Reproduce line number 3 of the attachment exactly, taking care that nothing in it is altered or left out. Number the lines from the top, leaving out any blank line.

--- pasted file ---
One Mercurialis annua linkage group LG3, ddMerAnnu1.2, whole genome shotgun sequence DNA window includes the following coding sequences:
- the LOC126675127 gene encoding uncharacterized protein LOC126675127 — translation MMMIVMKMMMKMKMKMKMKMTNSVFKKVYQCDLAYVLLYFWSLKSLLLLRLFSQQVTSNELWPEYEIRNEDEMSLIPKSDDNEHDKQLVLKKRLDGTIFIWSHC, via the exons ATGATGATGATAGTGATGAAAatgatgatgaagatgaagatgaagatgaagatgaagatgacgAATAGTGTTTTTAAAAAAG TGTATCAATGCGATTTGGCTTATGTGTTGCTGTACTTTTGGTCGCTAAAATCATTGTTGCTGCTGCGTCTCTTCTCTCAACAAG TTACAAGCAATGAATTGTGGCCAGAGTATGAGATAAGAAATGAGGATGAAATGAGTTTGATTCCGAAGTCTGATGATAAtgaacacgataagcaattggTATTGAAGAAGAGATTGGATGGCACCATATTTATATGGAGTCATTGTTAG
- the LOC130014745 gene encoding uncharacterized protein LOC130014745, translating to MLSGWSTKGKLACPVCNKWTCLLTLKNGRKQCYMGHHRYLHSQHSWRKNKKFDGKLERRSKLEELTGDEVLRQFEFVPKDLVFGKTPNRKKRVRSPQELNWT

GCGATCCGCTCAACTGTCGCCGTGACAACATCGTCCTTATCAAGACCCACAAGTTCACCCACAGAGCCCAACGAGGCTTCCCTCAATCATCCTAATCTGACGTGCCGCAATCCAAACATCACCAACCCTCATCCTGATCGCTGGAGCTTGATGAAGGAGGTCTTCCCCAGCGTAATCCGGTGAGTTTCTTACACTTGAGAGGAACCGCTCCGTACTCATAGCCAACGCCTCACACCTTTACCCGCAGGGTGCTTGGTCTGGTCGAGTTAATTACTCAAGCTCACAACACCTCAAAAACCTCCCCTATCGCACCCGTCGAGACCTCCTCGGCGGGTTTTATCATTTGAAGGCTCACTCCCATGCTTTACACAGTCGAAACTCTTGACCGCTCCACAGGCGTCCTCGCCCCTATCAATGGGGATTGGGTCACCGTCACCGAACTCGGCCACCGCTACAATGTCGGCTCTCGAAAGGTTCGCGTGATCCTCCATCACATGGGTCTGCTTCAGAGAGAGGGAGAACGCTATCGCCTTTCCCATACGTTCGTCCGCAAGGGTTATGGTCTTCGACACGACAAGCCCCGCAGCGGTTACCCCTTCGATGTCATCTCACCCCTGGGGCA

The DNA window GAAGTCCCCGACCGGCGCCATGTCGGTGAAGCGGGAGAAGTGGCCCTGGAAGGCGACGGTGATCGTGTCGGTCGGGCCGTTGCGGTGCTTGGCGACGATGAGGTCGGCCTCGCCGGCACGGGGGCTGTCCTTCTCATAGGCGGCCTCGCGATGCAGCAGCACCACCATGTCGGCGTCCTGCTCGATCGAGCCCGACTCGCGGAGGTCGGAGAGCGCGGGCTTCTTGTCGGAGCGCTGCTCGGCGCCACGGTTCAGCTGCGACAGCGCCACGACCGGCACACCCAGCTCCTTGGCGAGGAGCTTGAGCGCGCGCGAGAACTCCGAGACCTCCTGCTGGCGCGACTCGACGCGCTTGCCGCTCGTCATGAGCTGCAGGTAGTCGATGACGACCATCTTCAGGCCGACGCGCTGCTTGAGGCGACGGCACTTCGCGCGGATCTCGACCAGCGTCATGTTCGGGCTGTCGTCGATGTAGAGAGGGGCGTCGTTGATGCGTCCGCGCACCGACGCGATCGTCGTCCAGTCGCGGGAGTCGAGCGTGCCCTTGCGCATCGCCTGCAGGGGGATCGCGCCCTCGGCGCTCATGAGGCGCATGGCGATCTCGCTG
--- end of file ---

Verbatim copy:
- the LOC130014745 gene encoding uncharacterized protein LOC130014745, translating to MLSGWSTKGKLACPVCNKWTCLLTLKNGRKQCYMGHHRYLHSQHSWRKNKKFDGKLERRSKLEELTGDEVLRQFEFVPKDLVFGKTPNRKKRVRSPQELNWT